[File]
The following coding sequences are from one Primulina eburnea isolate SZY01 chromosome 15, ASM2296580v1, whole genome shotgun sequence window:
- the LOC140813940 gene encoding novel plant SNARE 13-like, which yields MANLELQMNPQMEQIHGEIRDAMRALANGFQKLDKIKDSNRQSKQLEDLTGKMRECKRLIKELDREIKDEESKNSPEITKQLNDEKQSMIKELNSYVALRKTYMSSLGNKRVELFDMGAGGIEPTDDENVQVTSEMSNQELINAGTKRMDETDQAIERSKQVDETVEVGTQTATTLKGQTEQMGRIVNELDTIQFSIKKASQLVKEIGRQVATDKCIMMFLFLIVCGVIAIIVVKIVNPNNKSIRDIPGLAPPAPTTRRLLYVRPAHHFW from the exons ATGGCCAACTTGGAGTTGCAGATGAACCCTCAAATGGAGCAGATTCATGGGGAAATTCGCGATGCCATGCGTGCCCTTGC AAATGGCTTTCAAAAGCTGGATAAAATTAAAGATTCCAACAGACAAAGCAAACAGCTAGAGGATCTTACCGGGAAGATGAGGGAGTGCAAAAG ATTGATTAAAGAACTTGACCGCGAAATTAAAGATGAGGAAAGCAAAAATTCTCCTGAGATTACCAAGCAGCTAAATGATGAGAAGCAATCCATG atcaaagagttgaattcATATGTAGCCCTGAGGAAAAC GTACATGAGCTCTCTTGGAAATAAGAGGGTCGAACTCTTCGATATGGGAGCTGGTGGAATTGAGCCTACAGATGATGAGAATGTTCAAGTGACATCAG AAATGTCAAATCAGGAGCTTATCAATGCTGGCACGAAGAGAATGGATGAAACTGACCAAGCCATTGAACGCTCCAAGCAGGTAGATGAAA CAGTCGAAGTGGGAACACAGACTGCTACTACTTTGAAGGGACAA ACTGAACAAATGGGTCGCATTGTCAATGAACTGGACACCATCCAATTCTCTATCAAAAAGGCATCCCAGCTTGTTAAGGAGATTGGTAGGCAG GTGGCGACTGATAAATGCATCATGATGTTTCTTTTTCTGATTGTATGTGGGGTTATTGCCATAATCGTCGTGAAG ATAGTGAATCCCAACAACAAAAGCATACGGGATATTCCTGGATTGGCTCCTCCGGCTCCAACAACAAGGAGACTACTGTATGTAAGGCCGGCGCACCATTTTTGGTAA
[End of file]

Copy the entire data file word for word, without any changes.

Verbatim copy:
The following coding sequences are from one Primulina eburnea isolate SZY01 chromosome 15, ASM2296580v1, whole genome shotgun sequence window:
- the LOC140813940 gene encoding novel plant SNARE 13-like, which yields MANLELQMNPQMEQIHGEIRDAMRALANGFQKLDKIKDSNRQSKQLEDLTGKMRECKRLIKELDREIKDEESKNSPEITKQLNDEKQSMIKELNSYVALRKTYMSSLGNKRVELFDMGAGGIEPTDDENVQVTSEMSNQELINAGTKRMDETDQAIERSKQVDETVEVGTQTATTLKGQTEQMGRIVNELDTIQFSIKKASQLVKEIGRQVATDKCIMMFLFLIVCGVIAIIVVKIVNPNNKSIRDIPGLAPPAPTTRRLLYVRPAHHFW from the exons ATGGCCAACTTGGAGTTGCAGATGAACCCTCAAATGGAGCAGATTCATGGGGAAATTCGCGATGCCATGCGTGCCCTTGC AAATGGCTTTCAAAAGCTGGATAAAATTAAAGATTCCAACAGACAAAGCAAACAGCTAGAGGATCTTACCGGGAAGATGAGGGAGTGCAAAAG ATTGATTAAAGAACTTGACCGCGAAATTAAAGATGAGGAAAGCAAAAATTCTCCTGAGATTACCAAGCAGCTAAATGATGAGAAGCAATCCATG atcaaagagttgaattcATATGTAGCCCTGAGGAAAAC GTACATGAGCTCTCTTGGAAATAAGAGGGTCGAACTCTTCGATATGGGAGCTGGTGGAATTGAGCCTACAGATGATGAGAATGTTCAAGTGACATCAG AAATGTCAAATCAGGAGCTTATCAATGCTGGCACGAAGAGAATGGATGAAACTGACCAAGCCATTGAACGCTCCAAGCAGGTAGATGAAA CAGTCGAAGTGGGAACACAGACTGCTACTACTTTGAAGGGACAA ACTGAACAAATGGGTCGCATTGTCAATGAACTGGACACCATCCAATTCTCTATCAAAAAGGCATCCCAGCTTGTTAAGGAGATTGGTAGGCAG GTGGCGACTGATAAATGCATCATGATGTTTCTTTTTCTGATTGTATGTGGGGTTATTGCCATAATCGTCGTGAAG ATAGTGAATCCCAACAACAAAAGCATACGGGATATTCCTGGATTGGCTCCTCCGGCTCCAACAACAAGGAGACTACTGTATGTAAGGCCGGCGCACCATTTTTGGTAA